Against the Current, No. 33, July/August 1991
Budget Chainsaw Massacres
— The Editors
Anishinabe Continue Rights Fight
— Oscar F. Hernandez
The Kurdish Tragedy
— Joseph A. Massad
The Gulf War in the Arab World
— Salah Jaber
Gulf War: An African-American Perspective
— Elombe Brath
Lessons from the Antiwar Struggle
— Leslie Cagan
U.S. Strategy After the Gulf War
— Richard Hutchinson
Problems of Everyday Life
— Maureen Sheahan
Rebel Girl: Our Bodies, Our Jobs
— Catherine Sameh
Free Trade, Promise or Menace?
— Kim Moody
Free Trade, Canadian Style
— Francois Moreau
The New Multinational Proletariat
— Dolores Trevizo
The Crisis of Mexican Unionism
— Alejandro Toledo Patiño
The Case of the Missing List
— R.F. Kampfer
Rights in a Socialist Society
— Harry Brighouse
Why Social Context Is Crucial
— Milton Fisk
The Fate of Iraq's Jews
— Israel Shahak
A Response to Israel Shahak
— Joseph Massad
Roots of Chicano Power
— Alan Wald
Forging A Union of Steel
— Dianne Feeley
Why There Is No Liberalism
— Howard Brick
Chronicles of Radicalism
— Michael Steven Smith
THE EVENING OF May 2 marked the closing of the 1991 Anishinabe (Chippewa) spring spearfishing season. At the invitation of Anishinabe spearers and their families, the Witness for Nonviolence, a project of the Midwest Treaty Network, has been documenting harassment, threats and violence against the Anishinabe during spring spearfishing for the last four years. This year, hundreds of witnesses from the local area and from all over Wisconsin, as well as Minnesota, Iowa, Illinois, Michigan, Canada and Germany, have been present at northern Wisconsin lakes.
Spearing was one of the rights retained by the Lake Superior Anishinabe when they ceded their lands (the northern third of Wisconsin, most of the upper peninsula of Michigan and the northeastern portion of Minnesota) to the United States in treaties of 1837, 1842 and 1854. These treaty rights were reaffirmed in Federal Court in 1974, after the Tribble brothers from the Lac Court Oreilles Reservation in northern Wisconsin were arrested for off-reservation fishing.
For the native people of northern Wisconsin, spearfishing is both a source of food and an affirmation of their culture. But the revival of the off-reservation harvest of fish, deer and wild rice has led to complaints and attacks by some non-indigenous local residents. Protect America’s Rights and Resources (PARR) and Stop Treaty Abuse (STA) have organized protests at boat landings during spear-fishing season, which has led many observers to compare northern Wisconsin of 1990 to Alabama of 1960 and Boston of the 1970s’ anti-busing riots.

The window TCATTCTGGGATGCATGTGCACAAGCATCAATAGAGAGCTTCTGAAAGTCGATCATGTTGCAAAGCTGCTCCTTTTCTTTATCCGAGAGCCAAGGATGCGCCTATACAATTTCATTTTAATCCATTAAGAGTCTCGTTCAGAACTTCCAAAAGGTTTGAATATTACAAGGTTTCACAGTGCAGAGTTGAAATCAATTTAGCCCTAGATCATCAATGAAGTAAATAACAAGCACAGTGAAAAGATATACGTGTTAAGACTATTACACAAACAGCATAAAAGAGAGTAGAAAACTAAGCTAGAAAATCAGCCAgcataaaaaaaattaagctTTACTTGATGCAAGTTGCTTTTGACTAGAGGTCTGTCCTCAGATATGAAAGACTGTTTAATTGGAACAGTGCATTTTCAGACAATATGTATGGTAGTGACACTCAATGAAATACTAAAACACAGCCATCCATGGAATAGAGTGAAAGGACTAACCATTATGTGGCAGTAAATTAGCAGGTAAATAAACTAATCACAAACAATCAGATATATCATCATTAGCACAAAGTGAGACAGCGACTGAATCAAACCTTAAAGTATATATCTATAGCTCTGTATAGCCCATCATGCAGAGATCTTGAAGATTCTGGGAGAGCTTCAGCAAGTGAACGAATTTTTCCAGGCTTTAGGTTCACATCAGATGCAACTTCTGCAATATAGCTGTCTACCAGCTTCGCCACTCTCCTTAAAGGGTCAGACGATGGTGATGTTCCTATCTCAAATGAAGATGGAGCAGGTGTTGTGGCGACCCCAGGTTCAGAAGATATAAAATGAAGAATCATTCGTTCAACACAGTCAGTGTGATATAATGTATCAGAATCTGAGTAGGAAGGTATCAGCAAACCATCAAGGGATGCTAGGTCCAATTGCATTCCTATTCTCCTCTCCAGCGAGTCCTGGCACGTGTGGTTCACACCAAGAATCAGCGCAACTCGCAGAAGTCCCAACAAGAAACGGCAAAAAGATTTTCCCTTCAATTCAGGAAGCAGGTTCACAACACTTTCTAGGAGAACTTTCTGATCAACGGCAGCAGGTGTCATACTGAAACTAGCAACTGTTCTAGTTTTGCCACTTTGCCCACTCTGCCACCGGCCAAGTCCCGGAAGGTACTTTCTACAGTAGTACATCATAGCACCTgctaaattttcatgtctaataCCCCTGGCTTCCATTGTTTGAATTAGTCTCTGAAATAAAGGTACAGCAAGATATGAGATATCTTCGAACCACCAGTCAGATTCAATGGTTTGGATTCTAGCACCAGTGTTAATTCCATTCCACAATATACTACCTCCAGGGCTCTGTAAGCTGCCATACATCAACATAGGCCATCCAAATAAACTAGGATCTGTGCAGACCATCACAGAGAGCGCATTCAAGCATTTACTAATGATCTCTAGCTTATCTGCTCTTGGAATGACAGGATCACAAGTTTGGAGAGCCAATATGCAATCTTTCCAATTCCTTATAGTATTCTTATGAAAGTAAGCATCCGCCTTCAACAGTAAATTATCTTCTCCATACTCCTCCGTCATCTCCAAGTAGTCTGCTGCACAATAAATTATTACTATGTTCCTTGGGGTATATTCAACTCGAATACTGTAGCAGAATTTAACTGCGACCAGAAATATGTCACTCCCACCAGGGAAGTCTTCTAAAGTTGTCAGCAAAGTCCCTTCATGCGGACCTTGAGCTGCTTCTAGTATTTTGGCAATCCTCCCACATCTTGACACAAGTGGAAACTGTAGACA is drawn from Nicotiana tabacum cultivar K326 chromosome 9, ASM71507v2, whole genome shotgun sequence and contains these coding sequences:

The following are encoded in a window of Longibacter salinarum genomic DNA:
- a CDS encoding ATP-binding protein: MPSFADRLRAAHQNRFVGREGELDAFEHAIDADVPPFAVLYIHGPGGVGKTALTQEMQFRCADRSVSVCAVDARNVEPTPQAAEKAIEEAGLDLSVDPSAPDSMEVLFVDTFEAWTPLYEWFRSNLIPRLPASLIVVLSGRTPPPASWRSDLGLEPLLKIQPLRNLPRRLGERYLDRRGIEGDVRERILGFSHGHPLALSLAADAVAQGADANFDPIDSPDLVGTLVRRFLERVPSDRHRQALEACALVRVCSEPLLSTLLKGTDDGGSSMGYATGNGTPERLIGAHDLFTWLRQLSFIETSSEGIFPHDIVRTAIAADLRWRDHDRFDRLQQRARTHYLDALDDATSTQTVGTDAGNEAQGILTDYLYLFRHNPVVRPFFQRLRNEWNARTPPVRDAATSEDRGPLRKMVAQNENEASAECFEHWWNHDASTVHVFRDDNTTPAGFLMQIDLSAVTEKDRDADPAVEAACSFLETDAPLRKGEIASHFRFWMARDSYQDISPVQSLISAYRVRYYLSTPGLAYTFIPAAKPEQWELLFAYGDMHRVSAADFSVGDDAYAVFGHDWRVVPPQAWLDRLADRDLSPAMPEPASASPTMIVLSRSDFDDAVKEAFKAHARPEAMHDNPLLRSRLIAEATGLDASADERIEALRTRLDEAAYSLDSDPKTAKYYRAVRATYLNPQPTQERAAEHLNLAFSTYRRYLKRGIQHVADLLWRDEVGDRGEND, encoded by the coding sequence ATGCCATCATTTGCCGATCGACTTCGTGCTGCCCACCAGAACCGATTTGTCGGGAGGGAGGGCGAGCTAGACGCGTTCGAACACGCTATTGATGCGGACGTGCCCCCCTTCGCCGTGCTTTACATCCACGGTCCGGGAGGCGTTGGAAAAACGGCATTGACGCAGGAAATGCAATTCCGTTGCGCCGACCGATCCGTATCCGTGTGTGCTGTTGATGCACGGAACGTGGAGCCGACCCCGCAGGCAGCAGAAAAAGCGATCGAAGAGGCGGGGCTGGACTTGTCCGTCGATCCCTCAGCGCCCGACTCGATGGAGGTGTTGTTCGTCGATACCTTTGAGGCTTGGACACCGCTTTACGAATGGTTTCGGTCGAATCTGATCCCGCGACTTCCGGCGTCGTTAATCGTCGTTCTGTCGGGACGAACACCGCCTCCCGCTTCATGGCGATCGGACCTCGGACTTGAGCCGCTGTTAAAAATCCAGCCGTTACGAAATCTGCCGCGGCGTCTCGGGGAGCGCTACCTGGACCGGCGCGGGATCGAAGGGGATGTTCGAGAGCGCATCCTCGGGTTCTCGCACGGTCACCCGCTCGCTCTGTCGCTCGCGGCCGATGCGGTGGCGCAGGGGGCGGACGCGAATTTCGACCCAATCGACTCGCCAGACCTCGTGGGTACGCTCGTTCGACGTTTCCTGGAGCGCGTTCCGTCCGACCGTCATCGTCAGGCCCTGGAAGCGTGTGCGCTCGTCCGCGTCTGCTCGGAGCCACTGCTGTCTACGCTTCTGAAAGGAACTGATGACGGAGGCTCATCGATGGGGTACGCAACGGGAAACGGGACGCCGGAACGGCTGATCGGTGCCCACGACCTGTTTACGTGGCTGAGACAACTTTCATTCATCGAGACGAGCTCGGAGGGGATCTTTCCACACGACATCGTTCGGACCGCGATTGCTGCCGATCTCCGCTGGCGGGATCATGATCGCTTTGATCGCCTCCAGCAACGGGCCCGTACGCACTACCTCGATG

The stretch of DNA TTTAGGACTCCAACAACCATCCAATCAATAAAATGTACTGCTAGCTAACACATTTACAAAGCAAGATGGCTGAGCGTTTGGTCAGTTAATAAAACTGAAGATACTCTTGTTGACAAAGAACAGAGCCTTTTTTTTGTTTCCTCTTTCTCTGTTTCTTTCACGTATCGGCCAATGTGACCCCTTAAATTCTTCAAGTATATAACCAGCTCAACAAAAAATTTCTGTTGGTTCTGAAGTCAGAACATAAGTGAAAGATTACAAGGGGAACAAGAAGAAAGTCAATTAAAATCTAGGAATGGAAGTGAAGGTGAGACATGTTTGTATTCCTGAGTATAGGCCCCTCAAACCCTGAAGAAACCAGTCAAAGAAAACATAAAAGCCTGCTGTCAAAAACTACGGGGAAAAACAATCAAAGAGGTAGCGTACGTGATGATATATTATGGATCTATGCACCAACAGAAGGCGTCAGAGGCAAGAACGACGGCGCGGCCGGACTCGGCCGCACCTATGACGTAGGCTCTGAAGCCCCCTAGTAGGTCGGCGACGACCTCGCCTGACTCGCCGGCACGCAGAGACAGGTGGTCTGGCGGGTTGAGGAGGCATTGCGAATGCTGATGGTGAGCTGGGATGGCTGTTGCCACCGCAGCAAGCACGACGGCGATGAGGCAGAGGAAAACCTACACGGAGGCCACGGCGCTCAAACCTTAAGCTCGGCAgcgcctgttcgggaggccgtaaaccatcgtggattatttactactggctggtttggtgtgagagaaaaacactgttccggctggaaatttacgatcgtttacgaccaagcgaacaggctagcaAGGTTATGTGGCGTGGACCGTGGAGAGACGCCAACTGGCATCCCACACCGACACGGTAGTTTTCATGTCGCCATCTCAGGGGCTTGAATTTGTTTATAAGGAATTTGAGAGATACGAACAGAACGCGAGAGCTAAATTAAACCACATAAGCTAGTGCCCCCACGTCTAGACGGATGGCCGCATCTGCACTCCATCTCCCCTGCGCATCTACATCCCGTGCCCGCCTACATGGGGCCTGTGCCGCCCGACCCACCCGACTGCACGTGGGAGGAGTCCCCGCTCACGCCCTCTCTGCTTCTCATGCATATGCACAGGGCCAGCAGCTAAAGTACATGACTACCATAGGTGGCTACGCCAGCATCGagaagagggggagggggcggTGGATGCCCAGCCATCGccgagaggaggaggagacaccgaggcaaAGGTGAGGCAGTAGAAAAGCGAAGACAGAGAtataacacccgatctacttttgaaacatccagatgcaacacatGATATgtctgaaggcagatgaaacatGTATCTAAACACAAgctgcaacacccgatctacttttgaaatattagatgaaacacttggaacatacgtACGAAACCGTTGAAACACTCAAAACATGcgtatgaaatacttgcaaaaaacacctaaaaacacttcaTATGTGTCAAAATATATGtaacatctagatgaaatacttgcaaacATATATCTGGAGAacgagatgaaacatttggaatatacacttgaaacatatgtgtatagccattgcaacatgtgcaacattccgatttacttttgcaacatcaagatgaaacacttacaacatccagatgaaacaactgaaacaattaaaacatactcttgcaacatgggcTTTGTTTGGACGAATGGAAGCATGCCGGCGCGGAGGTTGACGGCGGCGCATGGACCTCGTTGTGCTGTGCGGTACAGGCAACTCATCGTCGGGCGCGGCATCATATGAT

A recent Wisconsin State Journal poll, however, shows that forty-two percent of northern Wisconsinites and fifty-nine percent of southern Wisconsinites now support the treaties. A much larger percentage are opposed to the boat landing protests. The number of protesters during most nights of fishing was smaller than in previous years.
In response to the protests and attacks, some Anishinabe from the Lac du Flambeau Reservation have organized themselves under the Wa-Swa-Con Treaty Association Wa-Swa-Con comes from the Anishinabe name for “people of torches.” Spearfishing takes place after dark, and before the advent of battery powered lamps, torches were used to IIluminate the shallows where the male walleye await the spawning females.
With the exception of Sand and Dam Lake, Anishinabe and witnesses together outnumbered the protesters at the boat landings. The protest movement is dying. However, as witness spokesperson Jean Bonnet remarked, “the hard core that remains is far more virulent in its racist, abusive and threatening language.”
Besides abusive language, shots have been fired and rocks thrown at spearers. These attacks have occurred in more isolated locations where treaty supporters, media and law enforcement were not present.
Racists At Work
As the number of violent incidents subside, the media has begun to lose interest. This has taken the pressure off state politicians and led some spearers and their supporters to fear that all law enforcement will be withdrawn from the boat landings next year, a situation they feel could increase the level of violence against the Anishinabe.
Already Republican Governor Tommy Thompson has commented that there have been “no scenes comparable to the ugly scenes of previous spearfishing seasons. Al Shanks, from the Division of Emergency Government and State Department of Military Affairs said, “I think it is almost to the point where it could be handled on the local level as far as law enforcement goes.
The events of April 20, at the boat landing to Sand and Dam Lakes in Oneida County (northern Wisconsin) show those very ugly scenes can still erupt at any time. That evening, six witnesses and one supporter went to document a protest of about 250 people at the request of a spearing family there.
When witnesses arrived at Sand and Dam shortly after 8:00 PM, they stayed close to the police lines and tried to avoid protesters, who were very vocal and very aggressive. A protest organizer used a bull horn to yell at a spearer, “Spearing sucks and so do you,” and then addressed the crowd in reference to Tom Maulson, a well-known spearer and Wa-Swa-Gon member, “He’s in New York making a movie, Dances With Elephants, (no) Asses, Asses.”
Protesters swarmed down an adjacent embankment as a spearing boat passed underneath a bridge, booing, cheering, whistling and screaming, “Slaughter them guys, slaughter them!” and “Bullshit! Bullshit!” “you’re disturbing duck nests.” A sign complained of “Wanton wholesale slaughter.”
The spearer’s boat was accompanied by one Department of Natural Resources (DNR) warden’s boat, but none of the police on land made an attempt to control the crowd or prevent them from standing as little as ten feet away from the Anishinabe and DNR boats. Besides the sheriffs from Vilas County, there was a special tactical police unit at the Sand and Dam landing.
Alter the second boat headed out, harassment was directed against Wa-Swa-Gon Treaty Association member Art Koser—who had arrived to stand in solidarity with the spearing family—and then at witnesses.
Mark Zanoni was recognized by the protesters as a local from Eagle River and was videotaped and questioned about his identity and friends. Throughout the evening the protesters gathered in groups and pointed at him and Michelle Ploskonka, another local witness, in order to identify them.